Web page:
The term crusade was mostly used in the sixteenth and eleventh centuries BC referring to Christian campaigns against Muslims (Oludyke, 2012). The initial objective of crusades was to provide platforms for Christians to show their devotion and faith to win the hearts of non-believers. The first crusade rally can be traced back in 1095 by Pope Urban II, which was a botched mission by Christians to try and bring back the holy lands near Jerusalem (Oakland, 2007). In the current situations, rogue evangelists use such platforms in exploiting the public and their followers, which has misused the initial objective of crusades.
According to White (2012), most of the modern religious leaders are using crusades to gain wealth and lead an opulent and flashy type of lifestyle unlike the total devotion to Christian ideals demonstrated by early Christians. To achieve their goals, rogue evangelists are organizing much hyped and expensive crusades to attract the crowd who contribute their money and other materials to support the religious leaders. In return, believers expect solutions to their problems, which they do not receive.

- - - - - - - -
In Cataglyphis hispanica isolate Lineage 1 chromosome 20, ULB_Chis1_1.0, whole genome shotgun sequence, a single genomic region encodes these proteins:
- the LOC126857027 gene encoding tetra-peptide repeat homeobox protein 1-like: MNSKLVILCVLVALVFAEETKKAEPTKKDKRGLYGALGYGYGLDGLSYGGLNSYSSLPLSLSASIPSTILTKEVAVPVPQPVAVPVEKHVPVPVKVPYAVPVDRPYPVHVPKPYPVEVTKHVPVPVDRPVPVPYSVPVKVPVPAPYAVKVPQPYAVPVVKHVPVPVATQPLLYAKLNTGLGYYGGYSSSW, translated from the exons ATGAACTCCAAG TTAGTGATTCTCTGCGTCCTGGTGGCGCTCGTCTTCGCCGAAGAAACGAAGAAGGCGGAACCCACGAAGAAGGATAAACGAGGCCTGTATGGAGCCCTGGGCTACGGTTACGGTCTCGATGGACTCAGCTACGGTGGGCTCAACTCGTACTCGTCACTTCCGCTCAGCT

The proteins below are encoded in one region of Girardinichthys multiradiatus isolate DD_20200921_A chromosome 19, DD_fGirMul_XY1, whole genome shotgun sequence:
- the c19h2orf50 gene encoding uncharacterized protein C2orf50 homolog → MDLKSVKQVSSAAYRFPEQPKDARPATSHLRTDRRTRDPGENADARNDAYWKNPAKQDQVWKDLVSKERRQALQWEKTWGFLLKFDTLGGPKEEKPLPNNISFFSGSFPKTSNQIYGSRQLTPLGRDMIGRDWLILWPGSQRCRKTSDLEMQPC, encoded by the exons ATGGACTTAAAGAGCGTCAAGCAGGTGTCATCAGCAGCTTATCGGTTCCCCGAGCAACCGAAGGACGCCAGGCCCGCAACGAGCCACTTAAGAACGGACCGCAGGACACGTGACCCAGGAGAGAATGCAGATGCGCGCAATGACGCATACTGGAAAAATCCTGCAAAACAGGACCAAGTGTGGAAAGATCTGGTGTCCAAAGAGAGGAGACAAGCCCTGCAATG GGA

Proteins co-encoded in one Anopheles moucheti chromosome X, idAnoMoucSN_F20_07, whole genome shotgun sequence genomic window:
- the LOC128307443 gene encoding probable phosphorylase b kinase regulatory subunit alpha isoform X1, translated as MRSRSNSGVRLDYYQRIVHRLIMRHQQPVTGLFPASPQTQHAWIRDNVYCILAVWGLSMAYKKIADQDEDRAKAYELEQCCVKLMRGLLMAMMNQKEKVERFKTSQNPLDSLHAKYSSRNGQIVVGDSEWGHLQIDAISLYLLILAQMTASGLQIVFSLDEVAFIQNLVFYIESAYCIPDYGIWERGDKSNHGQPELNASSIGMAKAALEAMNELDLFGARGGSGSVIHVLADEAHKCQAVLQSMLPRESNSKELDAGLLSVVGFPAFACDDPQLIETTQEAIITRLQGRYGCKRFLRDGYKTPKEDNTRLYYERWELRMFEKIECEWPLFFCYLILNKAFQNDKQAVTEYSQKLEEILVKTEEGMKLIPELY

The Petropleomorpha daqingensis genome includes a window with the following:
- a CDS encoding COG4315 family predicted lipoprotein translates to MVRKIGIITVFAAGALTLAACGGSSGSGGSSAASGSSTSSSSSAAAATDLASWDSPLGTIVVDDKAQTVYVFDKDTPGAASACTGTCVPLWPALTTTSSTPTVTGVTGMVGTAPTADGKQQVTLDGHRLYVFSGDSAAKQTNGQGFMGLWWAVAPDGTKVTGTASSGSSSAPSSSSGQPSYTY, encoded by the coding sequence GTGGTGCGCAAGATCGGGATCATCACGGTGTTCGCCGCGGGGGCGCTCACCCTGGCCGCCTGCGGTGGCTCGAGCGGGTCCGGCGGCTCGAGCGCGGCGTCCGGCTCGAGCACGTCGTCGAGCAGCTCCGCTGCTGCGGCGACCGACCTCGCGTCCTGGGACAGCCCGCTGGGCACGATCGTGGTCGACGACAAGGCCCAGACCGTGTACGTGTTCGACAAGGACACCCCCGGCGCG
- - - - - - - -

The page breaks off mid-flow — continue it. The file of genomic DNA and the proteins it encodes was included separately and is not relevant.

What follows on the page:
As noted in many of the current religious practices, religious leaders are advocating for tithes, offerings, and other payments to the church while promising financial as well as health redemption (White, 2012). Some preachers claim to have specially anointing materials such as oil or garments in exchange of money from the followers. The objective is to devise ways of extorting as much money as possible.
The above scenarios are examples of how preachers are using crusades and other platforms to accumulate wealth in expense of Christians. Therefore, unlike the early Christians, current evangelists have commercialized crusades for their personal gain.